There isnt one right way， one perfect question， or one right time to have these conversations. Here are some suggestions to try：
Greet your child with an cheerful hello. Try saying “great to see you！” or “I missed you！” or simply， “I hope you had a good day！” instead of “How was school？” These statements communicate what you really feel without instantly putting your child on the spot with a question. As a result， your child is more likely to speak about his/her day.
Allow your child not to talk right after school. Many kids dont want to talk the minute they walk in the door. They want to have a snack， call a friend， or just get relaxed. （Think about how you feel when you walk in after a long day at work. Wouldnt you rather put your feet up and talk later？）
Learn about your childs life at school. The more details you know about your childs school experience， the more valuable your questions will be. If you know the teacher reads a story every day， ask “What story did Mrs. Younger read today？” If you know the teachers newsletter comes home on Wednesday， set up a ritual to read it together at dinner. If you visit your childs classroom， make note of new things you might want to discuss with your child later.
Say whats on your mind. If what you really need to know is “How did you do on the math test？” just ask. If you fish around， your child will feel bitter or angry about it more. “But keep in mind that if you frequently ask questions about tests， thats all kids will think you care about，” notes Lawrence Cohen， Ph.D.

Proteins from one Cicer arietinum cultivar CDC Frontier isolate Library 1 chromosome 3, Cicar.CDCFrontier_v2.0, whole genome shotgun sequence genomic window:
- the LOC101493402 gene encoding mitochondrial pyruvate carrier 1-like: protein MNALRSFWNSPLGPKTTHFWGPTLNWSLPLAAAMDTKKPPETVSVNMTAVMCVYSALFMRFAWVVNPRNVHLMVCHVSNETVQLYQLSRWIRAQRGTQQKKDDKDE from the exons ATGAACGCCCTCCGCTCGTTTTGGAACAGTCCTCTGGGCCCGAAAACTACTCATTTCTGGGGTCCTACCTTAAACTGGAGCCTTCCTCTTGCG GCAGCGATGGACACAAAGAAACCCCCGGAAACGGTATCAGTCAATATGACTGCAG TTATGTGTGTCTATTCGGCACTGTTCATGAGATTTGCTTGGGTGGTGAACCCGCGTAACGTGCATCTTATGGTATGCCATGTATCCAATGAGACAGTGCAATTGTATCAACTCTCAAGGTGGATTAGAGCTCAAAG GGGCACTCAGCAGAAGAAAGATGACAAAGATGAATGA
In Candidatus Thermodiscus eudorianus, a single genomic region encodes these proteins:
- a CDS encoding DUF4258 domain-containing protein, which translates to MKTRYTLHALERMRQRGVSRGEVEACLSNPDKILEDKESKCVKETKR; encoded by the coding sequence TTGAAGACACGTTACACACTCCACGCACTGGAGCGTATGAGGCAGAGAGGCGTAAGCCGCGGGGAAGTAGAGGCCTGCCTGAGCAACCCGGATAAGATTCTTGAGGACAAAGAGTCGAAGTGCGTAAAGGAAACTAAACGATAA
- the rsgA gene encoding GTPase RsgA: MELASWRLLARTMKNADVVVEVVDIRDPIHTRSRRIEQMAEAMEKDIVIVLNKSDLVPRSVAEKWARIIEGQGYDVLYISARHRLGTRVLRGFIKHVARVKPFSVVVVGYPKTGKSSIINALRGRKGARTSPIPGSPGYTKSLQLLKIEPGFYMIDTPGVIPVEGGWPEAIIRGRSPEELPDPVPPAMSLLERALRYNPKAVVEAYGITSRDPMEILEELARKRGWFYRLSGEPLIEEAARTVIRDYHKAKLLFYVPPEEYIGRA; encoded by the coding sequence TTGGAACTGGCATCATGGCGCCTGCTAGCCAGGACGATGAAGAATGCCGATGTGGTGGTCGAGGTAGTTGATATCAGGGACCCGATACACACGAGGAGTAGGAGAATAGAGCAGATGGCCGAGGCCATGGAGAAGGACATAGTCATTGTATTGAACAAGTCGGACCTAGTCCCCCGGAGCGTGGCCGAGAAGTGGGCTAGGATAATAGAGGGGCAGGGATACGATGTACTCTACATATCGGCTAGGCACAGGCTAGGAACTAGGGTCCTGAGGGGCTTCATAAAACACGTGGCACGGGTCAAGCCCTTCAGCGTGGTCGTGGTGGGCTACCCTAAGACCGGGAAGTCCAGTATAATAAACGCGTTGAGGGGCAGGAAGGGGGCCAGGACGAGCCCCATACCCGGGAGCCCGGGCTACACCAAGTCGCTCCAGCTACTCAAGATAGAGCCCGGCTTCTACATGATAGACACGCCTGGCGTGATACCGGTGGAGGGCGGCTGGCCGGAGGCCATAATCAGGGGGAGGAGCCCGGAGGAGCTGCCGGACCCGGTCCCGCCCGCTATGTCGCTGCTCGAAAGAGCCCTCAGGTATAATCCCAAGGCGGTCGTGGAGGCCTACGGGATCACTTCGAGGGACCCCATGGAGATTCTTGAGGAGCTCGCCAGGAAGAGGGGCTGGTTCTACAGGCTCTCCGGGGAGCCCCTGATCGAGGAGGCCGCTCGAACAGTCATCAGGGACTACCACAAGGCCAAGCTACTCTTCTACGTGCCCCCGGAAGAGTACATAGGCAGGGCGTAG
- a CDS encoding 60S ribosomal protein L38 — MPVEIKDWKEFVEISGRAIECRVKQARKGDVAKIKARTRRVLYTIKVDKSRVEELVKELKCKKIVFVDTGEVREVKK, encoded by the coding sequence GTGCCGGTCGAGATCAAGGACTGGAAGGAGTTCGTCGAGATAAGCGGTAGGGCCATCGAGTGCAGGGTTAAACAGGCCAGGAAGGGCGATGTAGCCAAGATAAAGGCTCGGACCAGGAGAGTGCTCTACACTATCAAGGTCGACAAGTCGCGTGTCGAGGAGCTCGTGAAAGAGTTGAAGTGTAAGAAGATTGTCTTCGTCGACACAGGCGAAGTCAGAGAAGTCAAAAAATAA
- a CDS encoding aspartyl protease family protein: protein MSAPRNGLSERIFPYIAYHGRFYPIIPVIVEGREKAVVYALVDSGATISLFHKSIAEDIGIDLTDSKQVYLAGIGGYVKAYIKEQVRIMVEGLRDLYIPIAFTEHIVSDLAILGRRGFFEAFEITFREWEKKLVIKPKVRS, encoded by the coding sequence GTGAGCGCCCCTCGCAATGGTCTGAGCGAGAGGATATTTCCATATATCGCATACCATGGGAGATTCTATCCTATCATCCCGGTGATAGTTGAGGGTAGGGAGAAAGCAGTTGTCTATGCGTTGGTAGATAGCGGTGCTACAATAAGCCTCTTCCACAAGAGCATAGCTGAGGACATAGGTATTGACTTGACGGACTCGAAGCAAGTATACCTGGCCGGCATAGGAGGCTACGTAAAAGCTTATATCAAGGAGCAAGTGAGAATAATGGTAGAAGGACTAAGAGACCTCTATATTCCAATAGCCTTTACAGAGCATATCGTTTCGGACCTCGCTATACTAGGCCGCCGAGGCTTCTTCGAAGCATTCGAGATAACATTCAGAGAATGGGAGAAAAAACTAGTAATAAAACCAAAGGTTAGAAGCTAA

Avoid face-to-face interrogations. You might do better in situations where youre not face-to-face like the car， when your child takes a bath， or when you are cooking. In this way， your child wont feel put on the spot.
Let the talk come out naturally. Discuss the day while you cook dinner， read together， or check homework. But try not to use dinner as a time to talk about problems like homework or tests. Everybody needs a break！
Listen before you talk. Let your child lead you into conversations on his/her own. Sometimes your child will drop hints without your asking， like “We planted seeds today！” or “Wheres the atlas？ I need to find Antarctica.” These are perfect openings to talk together about school.
Dont jump in to fix your childs problem immediately. If your child brings up a problem like “I hate my teacher！” take it in a long step. First， find out what else your child has to say and what he wants to do about it by asking， “What do you think you want to do about this？” and “Is there something youd like me to do？” Follow up later with “How did your new strategies work？” or “You havent mentioned math class lately， does that mean its going better？” If the problem is serious， discuss it with the school.
instantly adv. 馬上，立刻
ritual n. 仪式
interrogation n. 审问
hint n. 暗示